TIFF has made it its mission this year to shine the spotlight on women. Female directors, actors and subjects have been given a platform. Emma Stone brings us Billie Jean King. Jessica Chastain brings us Molly Bloom and Catherine Weldon. Claire Foy brings us Diana Cavendish. Kristen Scott Thomas brings us Churchill. Kate Mara brings us Mary Jo Kopechne. Elle Fanning brings us Mary Shelley. I could go on. If we go by the program at TIFF we would be lead to believe that women are finally being giving their due and equal space up on the big screen.
Real women and fictional characters. We get all kinds of women here at the festival. Following along their lead many of the films I chose to attend were female-centric. None more so than the arthouse turn by Swedish filmmaker (and a woman) and screenwriter Lisa Langseth (Pure, Hotel). It is her third film with Alicia Vikander, whose newly formed production company, Vikarious Productions, acts as one of the producers of the film.
It is a story of family relations. The relationship between two estranged sisters. Younger sister and artist Ines (Alicia Vikander – Ex Machina, The Danish Girl) finally agrees to meet older sister Emilie (Eva Green – from television’s Penny Dreadful) after avoiding her for years. The two sisters have led very different lives and that is part of the chasm between them. Their differences. Ines believes they are going on a nice trip in the countryside. Little does she know that they are actually going to leave the country to go to a remote place in the woods.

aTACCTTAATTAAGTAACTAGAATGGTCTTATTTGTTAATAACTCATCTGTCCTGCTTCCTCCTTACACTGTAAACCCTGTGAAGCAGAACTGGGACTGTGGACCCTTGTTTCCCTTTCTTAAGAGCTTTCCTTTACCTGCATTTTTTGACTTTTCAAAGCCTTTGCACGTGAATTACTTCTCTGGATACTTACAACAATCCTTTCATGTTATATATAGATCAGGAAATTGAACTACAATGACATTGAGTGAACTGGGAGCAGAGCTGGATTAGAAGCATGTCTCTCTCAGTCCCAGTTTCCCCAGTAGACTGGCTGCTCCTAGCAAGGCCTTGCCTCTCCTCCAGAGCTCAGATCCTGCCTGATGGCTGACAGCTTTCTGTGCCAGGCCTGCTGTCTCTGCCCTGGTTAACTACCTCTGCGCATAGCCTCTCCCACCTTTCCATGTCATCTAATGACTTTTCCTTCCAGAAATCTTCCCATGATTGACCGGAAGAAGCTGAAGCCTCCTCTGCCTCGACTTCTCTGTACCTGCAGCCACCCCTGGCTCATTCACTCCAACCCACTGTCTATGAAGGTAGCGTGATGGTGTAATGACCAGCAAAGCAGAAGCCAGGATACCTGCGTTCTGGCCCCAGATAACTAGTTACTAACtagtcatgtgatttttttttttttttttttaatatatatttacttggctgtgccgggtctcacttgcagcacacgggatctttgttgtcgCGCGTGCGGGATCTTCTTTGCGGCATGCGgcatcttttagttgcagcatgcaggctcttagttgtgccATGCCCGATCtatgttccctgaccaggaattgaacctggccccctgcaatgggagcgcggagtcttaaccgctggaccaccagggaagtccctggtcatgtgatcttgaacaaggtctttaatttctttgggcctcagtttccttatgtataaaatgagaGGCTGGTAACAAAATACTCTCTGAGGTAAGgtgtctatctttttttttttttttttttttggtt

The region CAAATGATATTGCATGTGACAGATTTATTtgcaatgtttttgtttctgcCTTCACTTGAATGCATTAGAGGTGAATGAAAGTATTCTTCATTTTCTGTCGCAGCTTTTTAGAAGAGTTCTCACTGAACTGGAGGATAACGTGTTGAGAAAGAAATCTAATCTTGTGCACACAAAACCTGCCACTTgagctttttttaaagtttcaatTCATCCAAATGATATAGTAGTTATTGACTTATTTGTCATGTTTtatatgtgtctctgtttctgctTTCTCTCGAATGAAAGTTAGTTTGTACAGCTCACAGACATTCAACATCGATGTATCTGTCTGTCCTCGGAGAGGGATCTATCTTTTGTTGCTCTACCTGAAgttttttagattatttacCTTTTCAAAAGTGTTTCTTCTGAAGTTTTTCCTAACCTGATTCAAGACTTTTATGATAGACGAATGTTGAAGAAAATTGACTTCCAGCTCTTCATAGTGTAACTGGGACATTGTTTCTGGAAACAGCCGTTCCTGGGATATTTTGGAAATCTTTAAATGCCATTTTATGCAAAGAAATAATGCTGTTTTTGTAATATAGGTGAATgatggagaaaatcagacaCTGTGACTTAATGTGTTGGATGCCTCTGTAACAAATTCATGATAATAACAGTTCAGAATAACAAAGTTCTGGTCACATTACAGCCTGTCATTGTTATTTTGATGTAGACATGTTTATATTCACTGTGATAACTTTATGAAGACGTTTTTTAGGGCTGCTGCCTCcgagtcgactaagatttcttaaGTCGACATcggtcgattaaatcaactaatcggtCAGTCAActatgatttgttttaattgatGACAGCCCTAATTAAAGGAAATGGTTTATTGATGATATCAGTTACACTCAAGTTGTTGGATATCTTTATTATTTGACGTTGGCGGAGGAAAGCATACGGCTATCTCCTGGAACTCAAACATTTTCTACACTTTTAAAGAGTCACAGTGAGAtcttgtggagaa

In actuality where they are going to is no idyllic B&B in the forest. Rather it is more of a commune. A commune with the goal of helping the dying to leave the world in the way of their choosing. The thing is that Ines has no idea that her sister is dying. It comes at quite a shock. When that shock wears off a few more are around the bend. The two women have exactly six days to work through their differences and become sisters again.
The film is flawed. Just like the two sisters. Veering betwixt melodrama and being somber, Euphoria is anything but. In her English language debut, Langseth makes a mistake in thinking that we would feel sorry for the wealthy who have the opportunity to decide how and when they will leave the world. No empathy is felt for them. Plus she has taken a rather complex issue and reduced it to a plot device. It just comes off as pretentious. It tries to hard to be a “serious” film and comes off feeling a little fake. Even worse is the fact that it takes the most predictable and conventional route to tell its tale. What does draw you in is the caustic and fractured nature of the sisters’ relationship.
What does make the film watchable despite all the flaws are the performances by the two female leads. Green has the showier of the two roles as the dying sister. At times she does go a little overboard in her scenes of anger towards her sister, who she feels abandoned her many years ago. Despite this Green always is a very watchable actress. Vikander has the more difficult job as the mostly unlikable and self-centered Ines. Because of past sins she really is now just a punching bag for the, to be completely honest, manipulative Emilie.